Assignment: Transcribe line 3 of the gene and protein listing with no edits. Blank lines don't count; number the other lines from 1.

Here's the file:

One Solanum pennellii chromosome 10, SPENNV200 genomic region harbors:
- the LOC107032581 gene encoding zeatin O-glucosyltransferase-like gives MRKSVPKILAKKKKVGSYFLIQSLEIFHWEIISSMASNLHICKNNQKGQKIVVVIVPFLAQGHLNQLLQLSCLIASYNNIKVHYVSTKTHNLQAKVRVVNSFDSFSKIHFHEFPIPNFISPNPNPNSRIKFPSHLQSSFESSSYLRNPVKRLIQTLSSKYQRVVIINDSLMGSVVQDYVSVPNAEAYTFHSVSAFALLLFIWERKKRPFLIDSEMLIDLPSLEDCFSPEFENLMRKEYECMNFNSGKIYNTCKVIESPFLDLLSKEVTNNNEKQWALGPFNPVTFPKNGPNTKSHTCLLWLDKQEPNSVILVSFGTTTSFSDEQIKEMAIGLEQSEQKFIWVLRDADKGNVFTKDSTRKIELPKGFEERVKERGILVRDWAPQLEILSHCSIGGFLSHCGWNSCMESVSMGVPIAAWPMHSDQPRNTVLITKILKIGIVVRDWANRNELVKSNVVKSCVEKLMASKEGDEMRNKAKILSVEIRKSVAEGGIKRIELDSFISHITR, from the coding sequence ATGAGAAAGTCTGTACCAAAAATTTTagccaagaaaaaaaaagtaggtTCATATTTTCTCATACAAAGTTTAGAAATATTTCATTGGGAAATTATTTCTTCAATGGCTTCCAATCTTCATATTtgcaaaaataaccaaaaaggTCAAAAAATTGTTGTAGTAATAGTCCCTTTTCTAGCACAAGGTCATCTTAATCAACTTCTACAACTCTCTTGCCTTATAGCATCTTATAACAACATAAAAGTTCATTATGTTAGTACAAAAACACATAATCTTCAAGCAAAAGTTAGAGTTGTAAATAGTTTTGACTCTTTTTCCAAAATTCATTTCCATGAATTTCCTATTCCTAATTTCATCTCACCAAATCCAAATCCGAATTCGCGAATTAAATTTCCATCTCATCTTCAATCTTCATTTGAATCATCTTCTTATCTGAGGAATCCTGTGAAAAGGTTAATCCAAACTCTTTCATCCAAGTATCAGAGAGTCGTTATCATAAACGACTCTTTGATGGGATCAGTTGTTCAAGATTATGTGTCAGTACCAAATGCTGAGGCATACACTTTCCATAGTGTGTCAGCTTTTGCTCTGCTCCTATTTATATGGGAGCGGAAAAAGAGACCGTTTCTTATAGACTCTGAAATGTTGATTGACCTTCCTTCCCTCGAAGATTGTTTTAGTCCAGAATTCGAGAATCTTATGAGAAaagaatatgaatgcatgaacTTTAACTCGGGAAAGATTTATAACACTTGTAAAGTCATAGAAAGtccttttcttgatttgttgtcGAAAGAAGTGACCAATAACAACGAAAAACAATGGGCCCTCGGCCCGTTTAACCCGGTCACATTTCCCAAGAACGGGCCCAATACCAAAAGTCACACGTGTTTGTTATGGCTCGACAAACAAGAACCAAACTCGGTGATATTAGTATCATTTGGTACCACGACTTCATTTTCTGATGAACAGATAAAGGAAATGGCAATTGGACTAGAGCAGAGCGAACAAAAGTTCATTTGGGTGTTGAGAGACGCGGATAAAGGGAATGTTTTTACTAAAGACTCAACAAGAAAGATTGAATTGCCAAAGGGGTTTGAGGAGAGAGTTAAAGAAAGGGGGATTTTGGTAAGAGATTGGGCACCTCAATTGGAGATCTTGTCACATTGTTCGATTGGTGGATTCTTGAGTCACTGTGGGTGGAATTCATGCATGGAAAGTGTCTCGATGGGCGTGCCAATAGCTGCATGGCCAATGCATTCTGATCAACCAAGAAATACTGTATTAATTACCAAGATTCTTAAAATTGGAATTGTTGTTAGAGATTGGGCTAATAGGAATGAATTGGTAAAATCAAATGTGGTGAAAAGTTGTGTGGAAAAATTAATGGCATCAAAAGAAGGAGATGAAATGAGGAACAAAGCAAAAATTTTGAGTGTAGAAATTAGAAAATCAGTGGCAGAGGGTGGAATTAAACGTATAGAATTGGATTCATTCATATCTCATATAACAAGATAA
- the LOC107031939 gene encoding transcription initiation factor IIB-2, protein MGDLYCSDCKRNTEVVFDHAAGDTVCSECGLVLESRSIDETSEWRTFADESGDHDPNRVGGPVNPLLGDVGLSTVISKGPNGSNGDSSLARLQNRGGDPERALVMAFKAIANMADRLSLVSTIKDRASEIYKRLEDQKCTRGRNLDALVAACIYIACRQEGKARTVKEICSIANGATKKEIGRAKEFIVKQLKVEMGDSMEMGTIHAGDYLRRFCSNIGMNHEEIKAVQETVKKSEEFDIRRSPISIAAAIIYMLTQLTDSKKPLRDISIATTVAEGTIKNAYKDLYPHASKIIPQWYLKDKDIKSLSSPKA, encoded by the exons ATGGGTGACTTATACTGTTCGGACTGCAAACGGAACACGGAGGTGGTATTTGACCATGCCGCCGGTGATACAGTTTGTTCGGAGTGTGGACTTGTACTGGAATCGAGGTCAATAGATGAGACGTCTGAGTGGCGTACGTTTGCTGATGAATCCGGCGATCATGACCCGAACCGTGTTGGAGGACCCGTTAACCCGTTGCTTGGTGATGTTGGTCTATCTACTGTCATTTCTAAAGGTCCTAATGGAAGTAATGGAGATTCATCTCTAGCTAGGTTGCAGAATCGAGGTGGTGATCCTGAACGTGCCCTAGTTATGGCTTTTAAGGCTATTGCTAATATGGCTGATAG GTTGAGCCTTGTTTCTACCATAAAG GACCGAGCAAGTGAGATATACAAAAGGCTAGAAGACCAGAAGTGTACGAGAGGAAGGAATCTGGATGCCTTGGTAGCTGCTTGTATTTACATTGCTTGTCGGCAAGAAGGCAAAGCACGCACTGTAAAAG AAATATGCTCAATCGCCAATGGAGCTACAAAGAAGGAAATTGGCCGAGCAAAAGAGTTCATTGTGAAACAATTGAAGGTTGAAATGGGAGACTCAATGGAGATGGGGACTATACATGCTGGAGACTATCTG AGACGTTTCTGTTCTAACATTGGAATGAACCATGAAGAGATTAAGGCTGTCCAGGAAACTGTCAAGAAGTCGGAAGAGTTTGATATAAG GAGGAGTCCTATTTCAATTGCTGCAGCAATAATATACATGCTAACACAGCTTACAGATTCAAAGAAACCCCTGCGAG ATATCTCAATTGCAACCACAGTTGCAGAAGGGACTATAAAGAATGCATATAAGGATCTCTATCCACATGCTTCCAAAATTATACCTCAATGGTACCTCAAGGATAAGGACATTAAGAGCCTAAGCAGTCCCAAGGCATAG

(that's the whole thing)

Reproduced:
- the LOC107031939 gene encoding transcription initiation factor IIB-2, protein MGDLYCSDCKRNTEVVFDHAAGDTVCSECGLVLESRSIDETSEWRTFADESGDHDPNRVGGPVNPLLGDVGLSTVISKGPNGSNGDSSLARLQNRGGDPERALVMAFKAIANMADRLSLVSTIKDRASEIYKRLEDQKCTRGRNLDALVAACIYIACRQEGKARTVKEICSIANGATKKEIGRAKEFIVKQLKVEMGDSMEMGTIHAGDYLRRFCSNIGMNHEEIKAVQETVKKSEEFDIRRSPISIAAAIIYMLTQLTDSKKPLRDISIATTVAEGTIKNAYKDLYPHASKIIPQWYLKDKDIKSLSSPKA, encoded by the exons ATGGGTGACTTATACTGTTCGGACTGCAAACGGAACACGGAGGTGGTATTTGACCATGCCGCCGGTGATACAGTTTGTTCGGAGTGTGGACTTGTACTGGAATCGAGGTCAATAGATGAGACGTCTGAGTGGCGTACGTTTGCTGATGAATCCGGCGATCATGACCCGAACCGTGTTGGAGGACCCGTTAACCCGTTGCTTGGTGATGTTGGTCTATCTACTGTCATTTCTAAAGGTCCTAATGGAAGTAATGGAGATTCATCTCTAGCTAGGTTGCAGAATCGAGGTGGTGATCCTGAACGTGCCCTAGTTATGGCTTTTAAGGCTATTGCTAATATGGCTGATAG GTTGAGCCTTGTTTCTACCATAAAG GACCGAGCAAGTGAGATATACAAAAGGCTAGAAGACCAGAAGTGTACGAGAGGAAGGAATCTGGATGCCTTGGTAGCTGCTTGTATTTACATTGCTTGTCGGCAAGAAGGCAAAGCACGCACTGTAAAAG AAATATGCTCAATCGCCAATGGAGCTACAAAGAAGGAAATTGGCCGAGCAAAAGAGTTCATTGTGAAACAATTGAAGGTTGAAATGGGAGACTCAATGGAGATGGGGACTATACATGCTGGAGACTATCTG AGACGTTTCTGTTCTAACATTGGAATGAACCATGAAGAGATTAAGGCTGTCCAGGAAACTGTCAAGAAGTCGGAAGAGTTTGATATAAG GAGGAGTCCTATTTCAATTGCTGCAGCAATAATATACATGCTAACACAGCTTACAGATTCAAAGAAACCCCTGCGAG ATATCTCAATTGCAACCACAGTTGCAGAAGGGACTATAAAGAATGCATATAAGGATCTCTATCCACATGCTTCCAAAATTATACCTCAATGGTACCTCAAGGATAAGGACATTAAGAGCCTAAGCAGTCCCAAGGCATAG